So many heroes of America and one we should remember is Thomas Francis Meagher.
Early Life of Thomas Francis Meagher
Thomas Francis Meagher was born August 3, 1823, in Waterford, Ireland, to a well-to-do family. At age eleven, he was sent to begin his studies with the Jesuits at Clongowes in Dublin. Thomas went on to college at Stonehurst College, Lancashire, England graduating. he returned to Ireland and began lecturing against the atrocities of the British against Ireland.
It wasn't long before his lectures caught the eye of the British. He was arrested, convicted, ad sentenced to death. Fortunately, Queen Victoria commuted the death sentence and instead sent him to Tasmania Penal Colony for life. Thomas spent the next three years in Tasmania until he made his escape in an open rowboat. He was fortunate as he was picked up by an American whaler on the way to New York.
Thomas arrived in New York City in 1852 to a hero welcome. He began studying law and journalism and founded the paper The Irish News. At first, he was enamored by the south when the Civil War broke out, but he broke with them after President James Buchanan ignored his request for a government position and realized the Catholic Church sided with the Union. But the final nail in the coffin was when the Confederates fired on Ft. Sumter on 4/12/1861.
Meagher's Irish Brigade
It didn't take Meagher long to begin recruiting as many Irishmen as possible, placing his ads in the New York Daily Tribune to join the union. He then formed Co. K of the 69th NY. With little time to train his regiment, they suffered heavy losses at the first Battle of Bull Run. Later he realized his men's uniforms were too flashy and made easy marks for the enemy. Before long, Co. K of the 69th became known as The Fighting Irish. Meagher was a born leader, a great orator, and believed in freedom and equality.
The motto of the Irish was"Faugh a Bellaugh" which means "Clear The Way." Meagher was close to President Abraham Lincoln who eventually commissioned him Brigadier General in the Union. He gave Meagher permission to recruit men from any state and even from Ireland. When President Lincoln died, Meagher served as one of his pallbearers.
Meagher and his regiment would go on to fight in many battles of the Civil War. Some of those included, Battle of Bull Run, Peninsula Campaign, Battle of Antietam, Battle of Fredericksburg, and Battle of Chancellorsville.
After The Civil War
After the Civil War, Meagher resigned his commission in May 1863. Still, the Army rescinded his resignation and assigned him to the Western Theater in charge of ETOWI, Chatoonga, TN., and shortly relieved of that command. Meagher decided that politics was the path for him. He was appointed Secretary of Montana territory and then acting governor. He was a leader in creating the Montana Constitution.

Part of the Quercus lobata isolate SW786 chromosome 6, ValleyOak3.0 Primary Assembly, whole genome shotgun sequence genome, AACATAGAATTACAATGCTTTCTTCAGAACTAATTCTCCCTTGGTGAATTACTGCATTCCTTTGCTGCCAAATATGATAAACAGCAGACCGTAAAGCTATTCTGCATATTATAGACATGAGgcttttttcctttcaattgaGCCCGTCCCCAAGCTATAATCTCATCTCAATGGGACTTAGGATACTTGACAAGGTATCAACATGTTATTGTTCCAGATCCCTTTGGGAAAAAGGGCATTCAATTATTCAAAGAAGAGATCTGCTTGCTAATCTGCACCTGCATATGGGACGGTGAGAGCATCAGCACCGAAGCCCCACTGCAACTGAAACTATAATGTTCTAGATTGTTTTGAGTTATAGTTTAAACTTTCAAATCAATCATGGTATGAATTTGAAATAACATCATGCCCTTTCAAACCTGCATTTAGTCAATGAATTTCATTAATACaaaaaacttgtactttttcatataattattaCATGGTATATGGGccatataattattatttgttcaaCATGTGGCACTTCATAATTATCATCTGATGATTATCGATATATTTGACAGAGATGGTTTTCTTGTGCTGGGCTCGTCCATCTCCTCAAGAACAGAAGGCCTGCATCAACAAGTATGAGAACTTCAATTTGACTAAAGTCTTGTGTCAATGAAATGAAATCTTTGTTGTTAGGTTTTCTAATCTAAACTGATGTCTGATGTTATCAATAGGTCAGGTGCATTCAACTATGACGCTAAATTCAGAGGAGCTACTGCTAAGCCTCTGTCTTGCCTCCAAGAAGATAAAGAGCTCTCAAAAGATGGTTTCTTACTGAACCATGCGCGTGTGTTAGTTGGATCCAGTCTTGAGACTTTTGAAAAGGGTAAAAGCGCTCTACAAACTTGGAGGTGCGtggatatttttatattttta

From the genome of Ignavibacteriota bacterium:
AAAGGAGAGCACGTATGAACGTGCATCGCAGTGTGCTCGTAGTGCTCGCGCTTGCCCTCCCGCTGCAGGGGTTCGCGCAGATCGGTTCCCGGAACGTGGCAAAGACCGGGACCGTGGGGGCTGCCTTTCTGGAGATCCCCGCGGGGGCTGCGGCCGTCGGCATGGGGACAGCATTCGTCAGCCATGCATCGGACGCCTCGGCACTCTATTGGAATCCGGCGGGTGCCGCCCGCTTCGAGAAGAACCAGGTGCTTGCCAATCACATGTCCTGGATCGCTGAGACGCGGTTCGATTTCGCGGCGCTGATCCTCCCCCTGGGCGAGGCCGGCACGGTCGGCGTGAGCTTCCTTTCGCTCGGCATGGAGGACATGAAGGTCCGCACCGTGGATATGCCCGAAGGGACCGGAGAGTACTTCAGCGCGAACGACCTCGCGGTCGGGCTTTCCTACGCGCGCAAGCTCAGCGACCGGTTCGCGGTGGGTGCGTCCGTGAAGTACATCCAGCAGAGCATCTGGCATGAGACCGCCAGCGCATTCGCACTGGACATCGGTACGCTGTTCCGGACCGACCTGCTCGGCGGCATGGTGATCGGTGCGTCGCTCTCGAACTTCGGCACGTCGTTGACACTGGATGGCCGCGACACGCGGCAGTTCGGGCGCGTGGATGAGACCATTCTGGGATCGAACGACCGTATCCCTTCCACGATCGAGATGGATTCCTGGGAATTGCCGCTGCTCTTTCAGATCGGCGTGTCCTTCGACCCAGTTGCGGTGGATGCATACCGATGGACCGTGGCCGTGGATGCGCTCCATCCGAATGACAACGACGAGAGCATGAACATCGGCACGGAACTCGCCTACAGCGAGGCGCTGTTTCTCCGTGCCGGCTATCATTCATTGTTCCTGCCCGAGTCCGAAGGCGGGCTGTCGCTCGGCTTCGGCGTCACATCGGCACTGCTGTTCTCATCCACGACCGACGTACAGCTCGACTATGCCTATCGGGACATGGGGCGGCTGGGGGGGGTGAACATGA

Unfortunately, he did not live long enough to see Montana claim statehood. He was on a steamboat, the G.A. Thompson, when somehow he fell overboard and drowned. His body was never recovered, and rumors were plentiful that it was a possible murder by some of his political opponents.
Greenwood Cemetery, Brooklyn, New York
The wife of Thomas Francis Meagher, Elizabeth Townsend Meagher (1840-1906), is buried in Greenwood Cemetery. Unfortunately, his body was never recovered, and it took the work of volunteers and the Waterford Association, along with the Green-Wood Historical Fund, to raise the money to have a bronze sculpture and base for a cenotaph of Thomas Francis Meagher to be placed very close to his wife's grave. The Green-Wood Cemetery took it upon themselves to research the cemetery for veterans buried there. They expected perhaps about 500, but after years of dedicated research, they found 5000, 3200 were unmarked. Petitions were made to the Department of Veterans Affairs, and probably by now, all veteran grave markers are installed at no charge.
Michael Keropia sculpted the bronze memorial of Thomas Francis Meagher.
The largest bridge in Waterford, Ireland, over the Suir River opened in 2009 and named Thomas Francis Meagher Bridge in his honor.
From the 1848 Young Irishlander Rebellion to the Civil War, Meagher was always fighting for freedom ad equality. He is revered in Ireland and the U.S. as a great statesman and soldier.